Now both are (temporarily) celibate.
Lawyer Ray, in Atlanta, has the hots for his buddy Jared (a mystery man, sex- wise); actress Nicole, in New York, has an attentive admirer in doctor/Broadway investor Pierce, who's white and Jewish.
When he proposes (on his knees) in a Manhattan restaurant, Nicole accepts, then feels guilty for not loving him enough just as Ray, down south, is feeling ``dirty and empty'' after having stood up fine- looking, upstanding Jared to have sex with fine-looking but messed- up pro-footballer Basil.
Our leads are good people who pray a lot and spend time on the couch, but between them they can't generate a plot, so Harris fills the vacuum by having Ray's friend Kyle come down with AIDS.
Nice-guy Ray flies to New York for the months-long deathbed vigil, while his nice-guy boss keeps him on salary and nice-guy Jared arranges an 11th-hour reunion between Kyle and his long-lost father.
Kyle dies.
Nicole listens to her heart, breaks off with Pierce, and falls in love with Jared (relax, he's as straight as they come) while Ray also finds true love with old frat brother Trent.
Only when sassy Kyle is dishing the dirt with his ``girlfriends'' Nicole and Delaney does Harris's novel flicker into life, bringing momentary relief from a plastic world where even the condoms come wrapped in gold.
-- Copyright ©1993, Kirkus Associates, LP.
All rights reserved.

--This text refers to an out of print or unavailable edition of this title.

Review

*'Harris is a wonderful writer. 
His romantic scenes, whether between men and women or men and men, are always touching SAN FRANCISCO CHRONICLE

From the Publisher

"Just As I Am more than delivers on  the promise of Invisible Life. 
Harris gives his readers a refreshing view of African-American achievement, a touching characterization of a man living with AIDS, and a sensitive depiction of gay/straight friendships that is much to be hoped for in the world outside the book's pages." -- The Atlanta Journal Constitution.

--This text refers to an out of print or unavailable edition of this title.

From the Author

Dear Reader:You've played an important part in making one of my dreams come true, and I want to start by thanking you from the bottom of my heart. 
Your purchase of this special edition of Invisible Life will also assist in helping to realize the dreams of emerging writers through the E.
Lynn Harris Charitable Foundation.
(I'll tell you more about that later.) Right now, I want to tell you how Invisible Life came to be, and what some of the characters might be doing today.I started writing Invisible Life in February of 1991 during a difficult time in my life, both personally and professionally.
I was renting a room from a friend in Lithonia, Georgia, and was spending over eight hours a day writing my novel while listening to Barbra Streisand's Yentl soundtrack and Aretha Franklin.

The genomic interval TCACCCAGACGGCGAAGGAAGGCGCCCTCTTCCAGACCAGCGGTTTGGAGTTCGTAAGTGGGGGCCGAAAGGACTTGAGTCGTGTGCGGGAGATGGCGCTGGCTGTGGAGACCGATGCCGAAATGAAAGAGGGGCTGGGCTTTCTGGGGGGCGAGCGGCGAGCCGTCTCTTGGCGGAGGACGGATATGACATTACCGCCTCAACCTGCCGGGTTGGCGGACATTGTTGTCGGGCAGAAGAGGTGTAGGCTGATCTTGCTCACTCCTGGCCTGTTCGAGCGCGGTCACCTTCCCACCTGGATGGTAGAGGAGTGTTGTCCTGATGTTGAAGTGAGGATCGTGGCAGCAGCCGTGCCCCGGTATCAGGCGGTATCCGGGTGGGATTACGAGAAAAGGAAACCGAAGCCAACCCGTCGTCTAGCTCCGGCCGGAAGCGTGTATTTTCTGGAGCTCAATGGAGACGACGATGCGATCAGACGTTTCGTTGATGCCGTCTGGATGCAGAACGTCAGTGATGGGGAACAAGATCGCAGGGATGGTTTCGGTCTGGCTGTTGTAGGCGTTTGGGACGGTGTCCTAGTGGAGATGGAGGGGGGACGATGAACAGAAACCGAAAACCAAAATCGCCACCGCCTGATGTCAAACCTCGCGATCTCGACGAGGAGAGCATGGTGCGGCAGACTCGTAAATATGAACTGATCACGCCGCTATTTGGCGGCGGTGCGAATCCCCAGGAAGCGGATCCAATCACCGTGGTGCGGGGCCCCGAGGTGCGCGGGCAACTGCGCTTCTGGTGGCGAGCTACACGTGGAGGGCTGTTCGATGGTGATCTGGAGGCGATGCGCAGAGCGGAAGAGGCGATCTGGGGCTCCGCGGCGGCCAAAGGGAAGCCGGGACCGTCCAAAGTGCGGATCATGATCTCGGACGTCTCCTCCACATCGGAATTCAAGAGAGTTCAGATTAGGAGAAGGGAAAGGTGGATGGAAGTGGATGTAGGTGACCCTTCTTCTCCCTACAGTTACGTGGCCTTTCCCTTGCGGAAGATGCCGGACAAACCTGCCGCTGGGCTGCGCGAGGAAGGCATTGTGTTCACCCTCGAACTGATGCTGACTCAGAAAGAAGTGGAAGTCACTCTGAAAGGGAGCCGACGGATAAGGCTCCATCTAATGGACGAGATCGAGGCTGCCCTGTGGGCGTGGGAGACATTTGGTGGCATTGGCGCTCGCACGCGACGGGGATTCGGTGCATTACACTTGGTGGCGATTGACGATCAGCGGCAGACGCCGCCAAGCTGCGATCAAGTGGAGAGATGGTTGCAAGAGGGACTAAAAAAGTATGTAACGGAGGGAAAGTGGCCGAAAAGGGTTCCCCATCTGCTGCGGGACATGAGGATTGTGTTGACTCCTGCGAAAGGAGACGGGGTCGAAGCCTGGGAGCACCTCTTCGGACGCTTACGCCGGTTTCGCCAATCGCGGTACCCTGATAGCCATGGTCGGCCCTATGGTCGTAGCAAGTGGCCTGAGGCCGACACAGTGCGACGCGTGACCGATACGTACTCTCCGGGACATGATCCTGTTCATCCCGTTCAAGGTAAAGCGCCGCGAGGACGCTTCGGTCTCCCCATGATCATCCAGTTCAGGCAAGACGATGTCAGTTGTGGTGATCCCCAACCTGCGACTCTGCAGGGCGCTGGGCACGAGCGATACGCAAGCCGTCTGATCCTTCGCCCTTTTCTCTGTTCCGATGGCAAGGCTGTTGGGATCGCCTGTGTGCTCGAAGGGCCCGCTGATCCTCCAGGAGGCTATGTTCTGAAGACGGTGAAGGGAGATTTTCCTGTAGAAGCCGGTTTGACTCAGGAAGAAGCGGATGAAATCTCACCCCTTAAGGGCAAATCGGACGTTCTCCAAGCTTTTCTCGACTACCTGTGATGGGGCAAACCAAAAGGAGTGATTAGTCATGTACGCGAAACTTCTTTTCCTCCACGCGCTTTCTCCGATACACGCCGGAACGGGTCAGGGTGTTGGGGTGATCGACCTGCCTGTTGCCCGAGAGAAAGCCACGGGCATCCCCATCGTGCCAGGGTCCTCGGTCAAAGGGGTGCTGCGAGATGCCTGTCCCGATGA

I had always dreamed of being a writer, ever since I had first learned the power of words at the Little Rock Public Library, where I spent almost every Saturday reading books that transported me to other lands, far from the small clapboard house on East Twenty-first.
But as a colored boy growing up in Little Rock, dreams didn't always come true.The only creative writing I did during my youth were letters to my mother on birthdays and holidays when I couldn't afford gifts.
Even today my mama says those letters are among her favorite gifts from me.
I never wrote short stories or poems as a child, but I did read almost everything I could get my hands on.
One of my favorite books is Maya Angelou's I Know Why the Caged Bird Sings.
It is important to me for several reasons.
First, Ms.
Angelou was also from Arkansas, and she was the first real writer I would meet and have the opportunity to talk with.
Second, I shared with her my secret desire to be an author, and she encouraged me to write every day even if it was only one word.
Great advice that I didn't follow for years.The idea for Invisible Life developed during the AIDS crisis.
AIDS was finally hitting home in the African American community.
I had lost several friends to the disease and discovered several more were in the final stages.
I also found out that African American women were the fastest-growing group of AIDS sufferers, and I started to worry about the women in my life: my close female friends, my sisters, my aunt and mother.
I felt helpless and wanted to do something.
So I turned to writing letters.I wrote letters to several of my friends inflicted with the disease.
These letters recounted our friendships, the good times and the bad.
I didn't want these people I loved so dearly to leave this planet without knowing how I felt.
Putting pen to paper seemed like the perfect way to convey my feelings.A week before he died, my dear friend, Richard, told me how much my letters and friendship meant to him.
He told me I had a talent for writing and that I should pursue it.
"People have no idea who we are.
So you need to tell our story.
Let them know we're their brothers, fathers, uncles, cousins, and friends." I promised him I would write, but not for one moment did I truly believe I could keep such a promise.
A couple of years after making this promise to Richard, I finally had the courage to at least attempt writing.Invisible Life was originally called No Life for Sissies, and was told from a third-person point of view.